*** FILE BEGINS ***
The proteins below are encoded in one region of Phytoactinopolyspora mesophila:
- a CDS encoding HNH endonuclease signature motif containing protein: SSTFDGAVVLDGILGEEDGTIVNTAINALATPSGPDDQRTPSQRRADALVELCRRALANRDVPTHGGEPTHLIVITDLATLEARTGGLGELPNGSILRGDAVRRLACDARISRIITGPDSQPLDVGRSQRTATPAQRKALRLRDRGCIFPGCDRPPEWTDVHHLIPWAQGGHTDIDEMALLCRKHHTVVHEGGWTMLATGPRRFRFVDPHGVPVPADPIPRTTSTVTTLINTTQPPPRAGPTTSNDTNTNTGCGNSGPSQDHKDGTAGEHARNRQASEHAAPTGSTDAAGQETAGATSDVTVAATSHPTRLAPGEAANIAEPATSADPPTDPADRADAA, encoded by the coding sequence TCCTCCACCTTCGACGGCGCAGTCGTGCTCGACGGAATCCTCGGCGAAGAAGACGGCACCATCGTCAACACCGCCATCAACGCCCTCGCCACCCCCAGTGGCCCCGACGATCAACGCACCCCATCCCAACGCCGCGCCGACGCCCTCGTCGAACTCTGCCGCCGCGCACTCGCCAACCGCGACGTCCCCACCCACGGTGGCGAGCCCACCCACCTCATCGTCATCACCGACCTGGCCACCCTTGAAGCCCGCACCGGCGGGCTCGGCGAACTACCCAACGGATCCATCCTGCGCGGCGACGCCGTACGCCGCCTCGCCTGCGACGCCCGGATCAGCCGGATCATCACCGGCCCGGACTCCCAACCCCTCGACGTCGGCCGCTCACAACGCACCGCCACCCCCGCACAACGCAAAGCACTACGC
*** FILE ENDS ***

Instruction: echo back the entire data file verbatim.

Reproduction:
The proteins below are encoded in one region of Phytoactinopolyspora mesophila:
- a CDS encoding HNH endonuclease signature motif containing protein: SSTFDGAVVLDGILGEEDGTIVNTAINALATPSGPDDQRTPSQRRADALVELCRRALANRDVPTHGGEPTHLIVITDLATLEARTGGLGELPNGSILRGDAVRRLACDARISRIITGPDSQPLDVGRSQRTATPAQRKALRLRDRGCIFPGCDRPPEWTDVHHLIPWAQGGHTDIDEMALLCRKHHTVVHEGGWTMLATGPRRFRFVDPHGVPVPADPIPRTTSTVTTLINTTQPPPRAGPTTSNDTNTNTGCGNSGPSQDHKDGTAGEHARNRQASEHAAPTGSTDAAGQETAGATSDVTVAATSHPTRLAPGEAANIAEPATSADPPTDPADRADAA, encoded by the coding sequence TCCTCCACCTTCGACGGCGCAGTCGTGCTCGACGGAATCCTCGGCGAAGAAGACGGCACCATCGTCAACACCGCCATCAACGCCCTCGCCACCCCCAGTGGCCCCGACGATCAACGCACCCCATCCCAACGCCGCGCCGACGCCCTCGTCGAACTCTGCCGCCGCGCACTCGCCAACCGCGACGTCCCCACCCACGGTGGCGAGCCCACCCACCTCATCGTCATCACCGACCTGGCCACCCTTGAAGCCCGCACCGGCGGGCTCGGCGAACTACCCAACGGATCCATCCTGCGCGGCGACGCCGTACGCCGCCTCGCCTGCGACGCCCGGATCAGCCGGATCATCACCGGCCCGGACTCCCAACCCCTCGACGTCGGCCGCTCACAACGCACCGCCACCCCCGCACAACGCAAAGCACTACGC